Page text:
“Err…” Emma scratched her cheek, then rubbed the side of her neck a moment later. Her face as red as it had ever been, “Sorta… over the top, you know?”

Regina smiled at that, unable not to prod further. Emma’s embarrassment was endearing, and though she wished to build on that, her own words were still so very truthful, “I feel at home with you.”

All of Emma’s agitated movements stopped. They both remained still, Emma crouched above her. There was something in the depths of her green eyes that shone, that spoke of something that seemed so far beyond her grasp.

Emma broke the stillness first, shifting forward on her knees and placing a whisper of a kiss against Regina’s lips. A soft caress that they basked in, time feeling as if it had slowed for them both. Perhaps even halted for them, allowing them to have this brief moment where nothing mattered but one another and the strength of their feelings.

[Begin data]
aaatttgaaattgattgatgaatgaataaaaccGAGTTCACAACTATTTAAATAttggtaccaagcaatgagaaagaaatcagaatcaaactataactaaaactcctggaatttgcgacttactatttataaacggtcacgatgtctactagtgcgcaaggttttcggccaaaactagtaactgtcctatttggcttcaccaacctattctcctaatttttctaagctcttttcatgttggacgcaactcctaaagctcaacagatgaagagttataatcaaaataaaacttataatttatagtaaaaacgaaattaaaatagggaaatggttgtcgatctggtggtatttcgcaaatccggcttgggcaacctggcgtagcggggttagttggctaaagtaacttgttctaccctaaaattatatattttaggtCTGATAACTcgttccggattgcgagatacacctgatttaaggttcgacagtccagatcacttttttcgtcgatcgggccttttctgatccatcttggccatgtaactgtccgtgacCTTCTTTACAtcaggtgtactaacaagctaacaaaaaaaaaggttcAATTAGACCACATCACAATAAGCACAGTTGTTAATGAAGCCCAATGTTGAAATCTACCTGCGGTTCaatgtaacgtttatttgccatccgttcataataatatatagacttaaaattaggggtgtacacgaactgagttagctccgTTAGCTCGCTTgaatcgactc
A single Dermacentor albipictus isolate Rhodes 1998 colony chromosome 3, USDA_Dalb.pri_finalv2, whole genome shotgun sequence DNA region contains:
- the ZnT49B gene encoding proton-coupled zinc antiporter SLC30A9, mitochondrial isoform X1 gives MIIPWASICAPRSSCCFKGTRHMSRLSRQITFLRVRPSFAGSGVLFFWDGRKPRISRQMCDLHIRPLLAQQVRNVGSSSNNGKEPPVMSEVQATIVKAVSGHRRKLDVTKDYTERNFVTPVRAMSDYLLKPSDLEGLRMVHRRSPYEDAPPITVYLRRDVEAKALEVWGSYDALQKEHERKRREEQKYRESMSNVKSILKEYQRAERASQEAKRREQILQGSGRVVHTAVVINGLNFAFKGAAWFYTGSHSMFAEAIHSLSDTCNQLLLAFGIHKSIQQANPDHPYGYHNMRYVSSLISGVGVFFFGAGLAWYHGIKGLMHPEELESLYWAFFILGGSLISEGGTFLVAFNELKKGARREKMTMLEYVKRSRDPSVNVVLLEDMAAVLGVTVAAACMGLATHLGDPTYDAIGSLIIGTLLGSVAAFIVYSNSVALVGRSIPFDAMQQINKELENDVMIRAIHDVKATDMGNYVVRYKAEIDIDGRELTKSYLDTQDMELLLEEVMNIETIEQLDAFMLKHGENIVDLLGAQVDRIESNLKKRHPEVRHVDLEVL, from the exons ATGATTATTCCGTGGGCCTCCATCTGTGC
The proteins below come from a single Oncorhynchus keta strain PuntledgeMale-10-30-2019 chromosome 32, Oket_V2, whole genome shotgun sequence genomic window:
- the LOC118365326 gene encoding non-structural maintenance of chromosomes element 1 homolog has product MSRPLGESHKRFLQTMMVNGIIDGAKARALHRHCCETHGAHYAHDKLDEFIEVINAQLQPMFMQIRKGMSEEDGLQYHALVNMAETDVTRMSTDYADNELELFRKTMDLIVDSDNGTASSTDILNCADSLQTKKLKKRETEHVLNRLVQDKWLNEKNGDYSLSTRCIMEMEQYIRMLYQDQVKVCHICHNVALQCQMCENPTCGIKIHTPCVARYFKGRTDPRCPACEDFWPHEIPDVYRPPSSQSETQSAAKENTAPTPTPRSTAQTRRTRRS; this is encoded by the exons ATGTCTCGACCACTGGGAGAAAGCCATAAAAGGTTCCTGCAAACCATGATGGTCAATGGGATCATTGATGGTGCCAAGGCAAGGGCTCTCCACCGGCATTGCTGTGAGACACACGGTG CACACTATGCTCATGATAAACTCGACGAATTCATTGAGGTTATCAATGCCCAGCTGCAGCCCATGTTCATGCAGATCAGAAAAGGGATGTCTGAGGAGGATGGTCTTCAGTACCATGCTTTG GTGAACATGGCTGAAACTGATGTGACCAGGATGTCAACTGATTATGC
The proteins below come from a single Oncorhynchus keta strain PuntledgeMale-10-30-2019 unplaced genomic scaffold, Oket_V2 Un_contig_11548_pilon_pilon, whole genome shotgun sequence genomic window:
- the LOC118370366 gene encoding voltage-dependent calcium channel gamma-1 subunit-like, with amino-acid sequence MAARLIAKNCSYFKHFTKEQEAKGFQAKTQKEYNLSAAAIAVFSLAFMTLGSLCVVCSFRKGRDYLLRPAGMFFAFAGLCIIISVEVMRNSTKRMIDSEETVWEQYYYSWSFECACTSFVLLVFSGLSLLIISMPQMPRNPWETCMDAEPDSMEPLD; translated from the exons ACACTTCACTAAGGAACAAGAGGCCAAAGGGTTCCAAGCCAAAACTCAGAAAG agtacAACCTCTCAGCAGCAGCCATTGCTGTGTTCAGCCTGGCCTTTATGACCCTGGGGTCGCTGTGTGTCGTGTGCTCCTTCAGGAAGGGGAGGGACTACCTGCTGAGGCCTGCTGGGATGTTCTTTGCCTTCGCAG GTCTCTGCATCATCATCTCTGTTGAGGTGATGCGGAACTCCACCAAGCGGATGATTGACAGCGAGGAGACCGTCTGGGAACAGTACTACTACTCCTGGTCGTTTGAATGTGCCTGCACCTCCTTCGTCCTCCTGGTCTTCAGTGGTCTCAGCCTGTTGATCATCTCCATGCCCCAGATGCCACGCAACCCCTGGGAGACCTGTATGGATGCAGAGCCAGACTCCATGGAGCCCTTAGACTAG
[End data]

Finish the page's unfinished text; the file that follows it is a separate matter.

Emma pulled back, a question in her eyes that Regina answered with a nod. And though she had, her breath still caught in her chest as Emma moved down, warm hands gliding over her hips before rucking her dress up high.

The first touch of her tongue almost made Regina combust.

She could not manage even a squeak of her name, her hips jumping and thighs trembling beyond her control.

Emma pulled back with a smile, her breath ghosting over sensitive skin as she slipped Regina’s legs over her shoulders. Regina’s breathing grew harder when Emma nestled into her with a happy rumble in her throat.

“There. Better,” Emma murmured before dipping her head, teasing the swollen point of her clit with the very tip of her tongue.